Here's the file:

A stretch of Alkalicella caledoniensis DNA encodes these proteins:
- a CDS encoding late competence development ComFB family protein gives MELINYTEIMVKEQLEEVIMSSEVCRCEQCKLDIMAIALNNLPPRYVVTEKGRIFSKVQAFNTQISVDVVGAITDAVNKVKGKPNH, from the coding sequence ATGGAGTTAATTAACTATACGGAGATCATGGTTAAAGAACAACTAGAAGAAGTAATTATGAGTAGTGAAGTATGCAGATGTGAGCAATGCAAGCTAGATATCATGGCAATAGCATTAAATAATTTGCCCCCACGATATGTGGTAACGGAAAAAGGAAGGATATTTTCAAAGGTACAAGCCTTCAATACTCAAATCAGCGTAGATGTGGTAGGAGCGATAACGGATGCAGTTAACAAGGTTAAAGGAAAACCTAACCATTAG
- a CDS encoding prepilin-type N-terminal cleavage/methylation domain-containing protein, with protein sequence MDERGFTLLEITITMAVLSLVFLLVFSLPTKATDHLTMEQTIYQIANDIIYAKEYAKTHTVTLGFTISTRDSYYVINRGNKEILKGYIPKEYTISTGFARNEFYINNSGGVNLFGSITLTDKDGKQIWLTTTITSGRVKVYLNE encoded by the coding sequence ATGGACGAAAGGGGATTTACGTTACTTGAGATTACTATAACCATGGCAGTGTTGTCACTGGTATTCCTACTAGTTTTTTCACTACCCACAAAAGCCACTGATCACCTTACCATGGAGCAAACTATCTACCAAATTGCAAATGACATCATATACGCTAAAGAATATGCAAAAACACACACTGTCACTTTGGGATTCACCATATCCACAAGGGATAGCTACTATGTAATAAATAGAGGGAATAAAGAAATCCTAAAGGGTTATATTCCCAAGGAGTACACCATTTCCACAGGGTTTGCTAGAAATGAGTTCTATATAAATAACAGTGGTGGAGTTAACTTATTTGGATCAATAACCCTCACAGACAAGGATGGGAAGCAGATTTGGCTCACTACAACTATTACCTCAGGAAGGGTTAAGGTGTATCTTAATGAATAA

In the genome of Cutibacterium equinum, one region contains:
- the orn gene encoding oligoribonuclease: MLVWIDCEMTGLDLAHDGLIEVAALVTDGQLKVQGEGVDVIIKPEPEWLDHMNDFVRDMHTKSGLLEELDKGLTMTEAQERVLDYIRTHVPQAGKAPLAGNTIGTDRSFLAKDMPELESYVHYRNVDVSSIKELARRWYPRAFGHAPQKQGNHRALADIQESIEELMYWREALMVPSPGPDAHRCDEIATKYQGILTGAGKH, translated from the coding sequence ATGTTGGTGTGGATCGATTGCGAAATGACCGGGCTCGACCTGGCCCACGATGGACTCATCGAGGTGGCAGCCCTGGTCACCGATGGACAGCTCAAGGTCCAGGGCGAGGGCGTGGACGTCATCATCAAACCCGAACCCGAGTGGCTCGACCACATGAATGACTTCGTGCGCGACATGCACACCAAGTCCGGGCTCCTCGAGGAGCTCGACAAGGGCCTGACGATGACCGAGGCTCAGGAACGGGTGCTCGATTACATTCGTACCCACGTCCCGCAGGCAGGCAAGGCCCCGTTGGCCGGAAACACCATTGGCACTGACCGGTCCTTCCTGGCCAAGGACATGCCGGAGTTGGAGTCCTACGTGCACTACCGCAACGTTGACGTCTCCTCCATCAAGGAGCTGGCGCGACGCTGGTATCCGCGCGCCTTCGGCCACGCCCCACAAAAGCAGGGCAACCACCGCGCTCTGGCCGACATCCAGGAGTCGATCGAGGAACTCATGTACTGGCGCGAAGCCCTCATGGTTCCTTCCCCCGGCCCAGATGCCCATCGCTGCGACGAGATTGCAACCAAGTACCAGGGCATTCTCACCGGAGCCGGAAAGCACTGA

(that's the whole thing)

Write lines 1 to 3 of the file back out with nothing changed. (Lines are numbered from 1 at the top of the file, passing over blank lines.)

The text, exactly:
A stretch of Alkalicella caledoniensis DNA encodes these proteins:
- a CDS encoding late competence development ComFB family protein gives MELINYTEIMVKEQLEEVIMSSEVCRCEQCKLDIMAIALNNLPPRYVVTEKGRIFSKVQAFNTQISVDVVGAITDAVNKVKGKPNH, from the coding sequence ATGGAGTTAATTAACTATACGGAGATCATGGTTAAAGAACAACTAGAAGAAGTAATTATGAGTAGTGAAGTATGCAGATGTGAGCAATGCAAGCTAGATATCATGGCAATAGCATTAAATAATTTGCCCCCACGATATGTGGTAACGGAAAAAGGAAGGATATTTTCAAAGGTACAAGCCTTCAATACTCAAATCAGCGTAGATGTGGTAGGAGCGATAACGGATGCAGTTAACAAGGTTAAAGGAAAACCTAACCATTAG
- a CDS encoding prepilin-type N-terminal cleavage/methylation domain-containing protein, with protein sequence MDERGFTLLEITITMAVLSLVFLLVFSLPTKATDHLTMEQTIYQIANDIIYAKEYAKTHTVTLGFTISTRDSYYVINRGNKEILKGYIPKEYTISTGFARNEFYINNSGGVNLFGSITLTDKDGKQIWLTTTITSGRVKVYLNE encoded by the coding sequence ATGGACGAAAGGGGATTTACGTTACTTGAGATTACTATAACCATGGCAGTGTTGTCACTGGTATTCCTACTAGTTTTTTCACTACCCACAAAAGCCACTGATCACCTTACCATGGAGCAAACTATCTACCAAATTGCAAATGACATCATATACGCTAAAGAATATGCAAAAACACACACTGTCACTTTGGGATTCACCATATCCACAAGGGATAGCTACTATGTAATAAATAGAGGGAATAAAGAAATCCTAAAGGGTTATATTCCCAAGGAGTACACCATTTCCACAGGGTTTGCTAGAAATGAGTTCTATATAAATAACAGTGGTGGAGTTAACTTATTTGGATCAATAACCCTCACAGACAAGGATGGGAAGCAGATTTGGCTCACTACAACTATTACCTCAGGAAGGGTTAAGGTGTATCTTAATGAATAA